The Quest for the Perfect Planner
An ever-evolving search …
I used to pick up a basic calendar at the end of the year, usually with pictures related to something I loved, like Tolkien or Star Trek.
I made notes in the squares of things I wanted to remember and that was enough.
Ah, the simpler days of being able to remember everything.
The years passed and my brain filled up with valuable information (as well as trivial minutia).
The small squares on a wall calendar didn’t cut it anymore.
I needed space! Room for big ideas! Layouts for multi-step projects! And large areas for notes for the things I can no longer hold in my head.
The quest became especially important when I realized my first novel was really the start of a time-travel series. I tried several ways to map it out:
a white board (I don’t have the wall space to hang it up);
a large dry erase calendar (ditto on the wall space);
printed calendar pages (too disorganized for me); and
an online calendar (it didn’t meet my tactile needs).
Simply put, they were not a great fit for me.
In early December I ordered “The Ultimate Authorship Planner” by Audrey Ann Hughey after reading a recommendation for it from a trusted source.
I received a very detailed, very thorough planner — really a road map — for an author to plan out the next 12 months of one’s career.
I have been “working the planner” throughout December.
I love how it drills down from a yearly perspective — what am I going to do over 12 months — to quarterly, monthly, weekly, and daily scheduling.
It forces me to take the big ideas and chunk them up into manageable pieces.
Yes, it is a lot of work, a lot of really-worth-it work.
While the goal “publish five novels in a year” can seem huge and unreachable, the goal “write 2,000 words today” on Thursday, June 6 is doable.
There are sections focused on marketing, including a social media, blogging, and collaborations schedule, as well a reading list for genre and business reading, and a section for recording story ideas (to keep all those great ideas in the same place as your great plan).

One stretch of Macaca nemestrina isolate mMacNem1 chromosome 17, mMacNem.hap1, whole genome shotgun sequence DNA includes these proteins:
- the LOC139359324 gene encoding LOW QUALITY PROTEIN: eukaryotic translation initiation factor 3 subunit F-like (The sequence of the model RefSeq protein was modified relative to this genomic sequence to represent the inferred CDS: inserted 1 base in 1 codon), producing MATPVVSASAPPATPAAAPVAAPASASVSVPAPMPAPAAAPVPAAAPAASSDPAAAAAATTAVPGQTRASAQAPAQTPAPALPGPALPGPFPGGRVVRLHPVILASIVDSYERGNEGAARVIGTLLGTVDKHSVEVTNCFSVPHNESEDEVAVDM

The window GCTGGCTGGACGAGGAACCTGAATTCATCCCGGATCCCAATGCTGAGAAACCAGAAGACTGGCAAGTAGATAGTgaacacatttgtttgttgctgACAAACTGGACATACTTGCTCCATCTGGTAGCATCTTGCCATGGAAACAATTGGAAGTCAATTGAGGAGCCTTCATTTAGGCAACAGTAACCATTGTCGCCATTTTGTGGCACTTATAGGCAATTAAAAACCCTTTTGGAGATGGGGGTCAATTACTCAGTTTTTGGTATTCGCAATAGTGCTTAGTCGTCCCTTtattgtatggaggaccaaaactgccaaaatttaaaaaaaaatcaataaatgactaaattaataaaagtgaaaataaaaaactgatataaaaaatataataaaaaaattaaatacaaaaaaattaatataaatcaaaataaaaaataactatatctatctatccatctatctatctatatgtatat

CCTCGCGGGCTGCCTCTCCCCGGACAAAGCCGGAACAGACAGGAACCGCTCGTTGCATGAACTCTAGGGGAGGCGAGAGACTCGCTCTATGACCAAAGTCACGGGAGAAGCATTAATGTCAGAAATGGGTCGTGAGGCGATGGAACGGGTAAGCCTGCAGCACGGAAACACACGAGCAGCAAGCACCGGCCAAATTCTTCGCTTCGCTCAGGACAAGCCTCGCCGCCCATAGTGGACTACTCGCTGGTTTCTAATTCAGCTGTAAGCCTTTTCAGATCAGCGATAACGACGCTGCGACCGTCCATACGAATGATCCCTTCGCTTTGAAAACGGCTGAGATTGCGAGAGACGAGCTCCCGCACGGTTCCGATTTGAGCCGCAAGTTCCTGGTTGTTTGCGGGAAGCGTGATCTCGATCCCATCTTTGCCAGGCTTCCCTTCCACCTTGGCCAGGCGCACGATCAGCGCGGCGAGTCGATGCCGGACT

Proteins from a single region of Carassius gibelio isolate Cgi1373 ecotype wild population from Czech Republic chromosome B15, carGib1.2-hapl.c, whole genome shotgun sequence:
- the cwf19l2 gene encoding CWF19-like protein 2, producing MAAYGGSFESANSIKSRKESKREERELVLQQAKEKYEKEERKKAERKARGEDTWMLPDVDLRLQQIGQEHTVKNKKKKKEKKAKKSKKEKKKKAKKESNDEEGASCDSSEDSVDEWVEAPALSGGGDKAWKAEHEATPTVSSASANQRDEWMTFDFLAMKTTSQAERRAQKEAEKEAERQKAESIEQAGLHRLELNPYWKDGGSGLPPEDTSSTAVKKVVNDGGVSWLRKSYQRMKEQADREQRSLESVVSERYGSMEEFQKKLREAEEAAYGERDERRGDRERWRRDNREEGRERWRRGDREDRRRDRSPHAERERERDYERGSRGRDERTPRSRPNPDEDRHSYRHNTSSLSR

The thing I love most, however, is the planner’s flexibility. One might assume that with this many layers of information the planner would be prescriptive and rigid in how it is used.
Instead, the planner has built-in opportunities to look back on each month, each quarter, and assess what worked and didn’t work, before moving on to the next month and quarter.
You are expected to learn from your experiences and apply what you learn throughout the year.
Most importantly, the author wisely recognized that even for authors life happens. I fell in love in the first chapter when I read
Although this book is designed to help you advance your writing career, I want it to help enhance all areas of your life
followed by a section for me to list all those competing and juggled important parts of my life.
It allowed me to acknowledge that there are things as important as my writing career. It put me in a mind-frame of how to balance them instead of ignoring or overriding one over another (which usually ends up in frustrated disaster).
Now I created a flexible schedule that honors all those important things and feel more confident than ever in my ability to accomplish them all.
The version I purchased came as a large paperback book which I took apart and organized into a binder — that works better for me. I have since learned there is a spiral-bound version available on Lulu.
Whatever planning tools you choose to use, I wish you a creative and productive 2019.
No affiliate links, no sponsored anything, just an enthusiastic fan.
Making the leap from non-fiction to fiction… Geronimo! Please visit A1000Years.com to learn more about me and my works in progress
Image from Unsplash